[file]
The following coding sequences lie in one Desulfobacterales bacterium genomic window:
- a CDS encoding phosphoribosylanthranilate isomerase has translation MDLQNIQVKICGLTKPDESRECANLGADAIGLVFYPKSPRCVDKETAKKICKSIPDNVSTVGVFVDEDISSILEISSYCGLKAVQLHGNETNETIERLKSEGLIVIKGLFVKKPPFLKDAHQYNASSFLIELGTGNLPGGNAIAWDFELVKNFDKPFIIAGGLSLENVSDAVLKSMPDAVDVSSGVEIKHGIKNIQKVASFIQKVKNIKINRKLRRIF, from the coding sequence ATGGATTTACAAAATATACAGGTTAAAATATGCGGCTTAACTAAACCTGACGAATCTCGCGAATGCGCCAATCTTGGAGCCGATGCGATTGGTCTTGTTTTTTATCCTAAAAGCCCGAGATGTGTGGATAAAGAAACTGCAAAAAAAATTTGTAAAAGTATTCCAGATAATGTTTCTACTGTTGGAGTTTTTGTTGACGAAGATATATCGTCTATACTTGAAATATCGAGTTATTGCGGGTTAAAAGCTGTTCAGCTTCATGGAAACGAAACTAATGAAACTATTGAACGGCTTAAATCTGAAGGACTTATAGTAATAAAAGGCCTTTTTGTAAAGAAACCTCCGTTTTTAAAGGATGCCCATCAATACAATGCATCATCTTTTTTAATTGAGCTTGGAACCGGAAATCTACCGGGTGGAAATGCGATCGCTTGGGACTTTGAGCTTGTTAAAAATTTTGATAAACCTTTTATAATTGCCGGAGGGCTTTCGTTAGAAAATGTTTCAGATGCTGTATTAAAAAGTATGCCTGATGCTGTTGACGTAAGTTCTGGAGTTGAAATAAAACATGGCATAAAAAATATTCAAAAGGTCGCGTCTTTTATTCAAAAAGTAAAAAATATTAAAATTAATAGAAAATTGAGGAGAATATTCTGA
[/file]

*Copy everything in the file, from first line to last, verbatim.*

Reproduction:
The following coding sequences lie in one Desulfobacterales bacterium genomic window:
- a CDS encoding phosphoribosylanthranilate isomerase has translation MDLQNIQVKICGLTKPDESRECANLGADAIGLVFYPKSPRCVDKETAKKICKSIPDNVSTVGVFVDEDISSILEISSYCGLKAVQLHGNETNETIERLKSEGLIVIKGLFVKKPPFLKDAHQYNASSFLIELGTGNLPGGNAIAWDFELVKNFDKPFIIAGGLSLENVSDAVLKSMPDAVDVSSGVEIKHGIKNIQKVASFIQKVKNIKINRKLRRIF, from the coding sequence ATGGATTTACAAAATATACAGGTTAAAATATGCGGCTTAACTAAACCTGACGAATCTCGCGAATGCGCCAATCTTGGAGCCGATGCGATTGGTCTTGTTTTTTATCCTAAAAGCCCGAGATGTGTGGATAAAGAAACTGCAAAAAAAATTTGTAAAAGTATTCCAGATAATGTTTCTACTGTTGGAGTTTTTGTTGACGAAGATATATCGTCTATACTTGAAATATCGAGTTATTGCGGGTTAAAAGCTGTTCAGCTTCATGGAAACGAAACTAATGAAACTATTGAACGGCTTAAATCTGAAGGACTTATAGTAATAAAAGGCCTTTTTGTAAAGAAACCTCCGTTTTTAAAGGATGCCCATCAATACAATGCATCATCTTTTTTAATTGAGCTTGGAACCGGAAATCTACCGGGTGGAAATGCGATCGCTTGGGACTTTGAGCTTGTTAAAAATTTTGATAAACCTTTTATAATTGCCGGAGGGCTTTCGTTAGAAAATGTTTCAGATGCTGTATTAAAAAGTATGCCTGATGCTGTTGACGTAAGTTCTGGAGTTGAAATAAAACATGGCATAAAAAATATTCAAAAGGTCGCGTCTTTTATTCAAAAAGTAAAAAATATTAAAATTAATAGAAAATTGAGGAGAATATTCTGA